Leclanché cell

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A primary voltaic cell consisting of a carbon rod (the anode) and a zinc rod (the cathode) dipping into an electrolyte of a 10–20% solution of ammonium chloride. Polarization is prevented by using a mixture of manganese dioxide mixed with crushed carbon, held in contact with the anode by means of a porous bag or pot; this reacts with the hydrogen produced. This wet form of the cell, devised in 1867 by Georges Leclanché (1839–82), has an e.m.f. of about 1.5 volts. The dry cell based on it is widely used in torches, radios, and calculators.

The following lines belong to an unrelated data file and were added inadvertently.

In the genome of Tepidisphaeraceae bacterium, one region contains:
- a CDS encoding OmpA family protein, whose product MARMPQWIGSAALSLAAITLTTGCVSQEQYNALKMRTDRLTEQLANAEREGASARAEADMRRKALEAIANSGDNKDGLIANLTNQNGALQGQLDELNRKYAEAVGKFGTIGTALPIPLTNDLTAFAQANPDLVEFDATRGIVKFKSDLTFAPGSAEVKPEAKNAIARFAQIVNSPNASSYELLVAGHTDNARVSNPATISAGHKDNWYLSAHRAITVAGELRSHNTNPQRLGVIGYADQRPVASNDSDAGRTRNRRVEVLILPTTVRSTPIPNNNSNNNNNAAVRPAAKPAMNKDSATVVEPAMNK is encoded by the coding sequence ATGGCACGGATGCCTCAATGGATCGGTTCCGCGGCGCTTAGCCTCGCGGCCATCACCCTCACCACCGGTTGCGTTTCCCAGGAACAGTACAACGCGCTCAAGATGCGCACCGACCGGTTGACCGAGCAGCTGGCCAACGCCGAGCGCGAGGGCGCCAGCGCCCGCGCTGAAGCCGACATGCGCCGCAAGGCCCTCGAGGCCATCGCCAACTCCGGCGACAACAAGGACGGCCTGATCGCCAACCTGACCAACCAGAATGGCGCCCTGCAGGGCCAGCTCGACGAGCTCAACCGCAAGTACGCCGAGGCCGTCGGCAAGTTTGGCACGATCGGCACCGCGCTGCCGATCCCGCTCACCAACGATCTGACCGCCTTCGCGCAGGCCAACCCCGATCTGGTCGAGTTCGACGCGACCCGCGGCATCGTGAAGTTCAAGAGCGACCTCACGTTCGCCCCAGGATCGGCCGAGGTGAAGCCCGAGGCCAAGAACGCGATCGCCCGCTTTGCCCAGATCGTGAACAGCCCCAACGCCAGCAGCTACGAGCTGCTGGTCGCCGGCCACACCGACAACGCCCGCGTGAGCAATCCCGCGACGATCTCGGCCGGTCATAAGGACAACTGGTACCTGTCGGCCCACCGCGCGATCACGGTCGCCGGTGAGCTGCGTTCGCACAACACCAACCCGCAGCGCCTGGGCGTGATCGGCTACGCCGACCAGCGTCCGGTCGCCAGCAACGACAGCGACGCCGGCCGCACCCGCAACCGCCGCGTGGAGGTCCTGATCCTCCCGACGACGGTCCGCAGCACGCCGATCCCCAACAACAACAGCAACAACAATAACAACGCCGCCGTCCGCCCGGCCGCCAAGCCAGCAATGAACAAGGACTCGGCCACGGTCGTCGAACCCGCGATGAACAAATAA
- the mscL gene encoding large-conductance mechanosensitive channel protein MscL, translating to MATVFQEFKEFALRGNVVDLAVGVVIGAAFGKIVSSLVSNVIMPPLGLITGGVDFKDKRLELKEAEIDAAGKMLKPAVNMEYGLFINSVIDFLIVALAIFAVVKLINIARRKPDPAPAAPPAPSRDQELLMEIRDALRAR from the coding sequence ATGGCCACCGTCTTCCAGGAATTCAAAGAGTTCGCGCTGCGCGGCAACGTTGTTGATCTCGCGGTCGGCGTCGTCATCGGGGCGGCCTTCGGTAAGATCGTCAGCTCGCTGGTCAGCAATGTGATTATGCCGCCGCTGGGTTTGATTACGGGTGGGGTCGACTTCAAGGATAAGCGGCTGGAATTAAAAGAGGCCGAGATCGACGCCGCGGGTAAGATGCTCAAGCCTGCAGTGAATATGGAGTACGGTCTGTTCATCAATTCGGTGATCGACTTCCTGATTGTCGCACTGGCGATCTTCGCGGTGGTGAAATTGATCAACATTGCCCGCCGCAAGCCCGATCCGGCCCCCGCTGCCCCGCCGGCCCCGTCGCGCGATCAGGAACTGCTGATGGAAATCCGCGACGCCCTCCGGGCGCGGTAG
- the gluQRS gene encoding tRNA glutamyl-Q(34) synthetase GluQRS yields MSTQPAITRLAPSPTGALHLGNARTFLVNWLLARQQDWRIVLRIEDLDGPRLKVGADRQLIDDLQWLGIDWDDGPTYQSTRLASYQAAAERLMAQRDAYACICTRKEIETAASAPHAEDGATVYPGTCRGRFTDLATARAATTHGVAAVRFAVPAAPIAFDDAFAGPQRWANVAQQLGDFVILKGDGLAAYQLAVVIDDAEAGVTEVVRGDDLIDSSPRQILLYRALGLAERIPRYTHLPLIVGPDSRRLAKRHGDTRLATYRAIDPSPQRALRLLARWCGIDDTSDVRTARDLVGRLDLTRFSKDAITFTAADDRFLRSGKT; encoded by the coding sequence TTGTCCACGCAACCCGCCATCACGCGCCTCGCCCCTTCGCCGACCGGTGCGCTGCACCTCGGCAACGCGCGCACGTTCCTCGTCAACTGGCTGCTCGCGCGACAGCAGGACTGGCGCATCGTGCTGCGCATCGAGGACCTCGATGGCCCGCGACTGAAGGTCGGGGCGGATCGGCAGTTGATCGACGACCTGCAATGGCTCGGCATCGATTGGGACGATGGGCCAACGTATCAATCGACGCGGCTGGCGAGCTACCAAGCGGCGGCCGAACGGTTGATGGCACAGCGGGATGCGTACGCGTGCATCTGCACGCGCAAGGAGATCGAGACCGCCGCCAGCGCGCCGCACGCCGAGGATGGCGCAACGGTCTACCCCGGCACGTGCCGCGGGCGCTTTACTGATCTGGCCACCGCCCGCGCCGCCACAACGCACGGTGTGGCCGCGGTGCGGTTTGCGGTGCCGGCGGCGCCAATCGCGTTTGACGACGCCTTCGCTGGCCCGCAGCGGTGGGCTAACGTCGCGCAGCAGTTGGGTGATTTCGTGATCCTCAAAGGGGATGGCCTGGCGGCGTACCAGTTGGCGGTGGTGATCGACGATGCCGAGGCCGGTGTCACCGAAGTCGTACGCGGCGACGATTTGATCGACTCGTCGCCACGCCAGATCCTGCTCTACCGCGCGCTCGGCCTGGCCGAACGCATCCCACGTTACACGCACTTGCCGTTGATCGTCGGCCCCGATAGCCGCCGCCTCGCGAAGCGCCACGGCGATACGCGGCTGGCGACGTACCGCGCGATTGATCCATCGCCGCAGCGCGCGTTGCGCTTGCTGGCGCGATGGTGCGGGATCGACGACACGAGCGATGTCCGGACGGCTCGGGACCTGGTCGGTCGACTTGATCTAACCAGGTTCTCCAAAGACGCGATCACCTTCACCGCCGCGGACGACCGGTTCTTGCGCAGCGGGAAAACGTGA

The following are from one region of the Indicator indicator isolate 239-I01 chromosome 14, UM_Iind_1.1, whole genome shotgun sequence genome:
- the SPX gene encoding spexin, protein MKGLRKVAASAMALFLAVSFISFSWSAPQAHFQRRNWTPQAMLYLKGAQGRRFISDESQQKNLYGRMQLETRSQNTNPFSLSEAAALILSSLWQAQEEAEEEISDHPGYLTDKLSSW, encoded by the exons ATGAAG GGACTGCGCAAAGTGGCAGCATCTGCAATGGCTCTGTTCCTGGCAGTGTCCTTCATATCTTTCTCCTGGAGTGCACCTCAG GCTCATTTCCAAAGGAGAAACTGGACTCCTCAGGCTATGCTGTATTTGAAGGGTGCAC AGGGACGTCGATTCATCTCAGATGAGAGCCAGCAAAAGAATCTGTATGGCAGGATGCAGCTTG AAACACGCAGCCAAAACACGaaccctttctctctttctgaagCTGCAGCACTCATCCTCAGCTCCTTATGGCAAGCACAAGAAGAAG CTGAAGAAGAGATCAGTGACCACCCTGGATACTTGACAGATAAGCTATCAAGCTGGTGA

Subjects: Chemistry — Physics.

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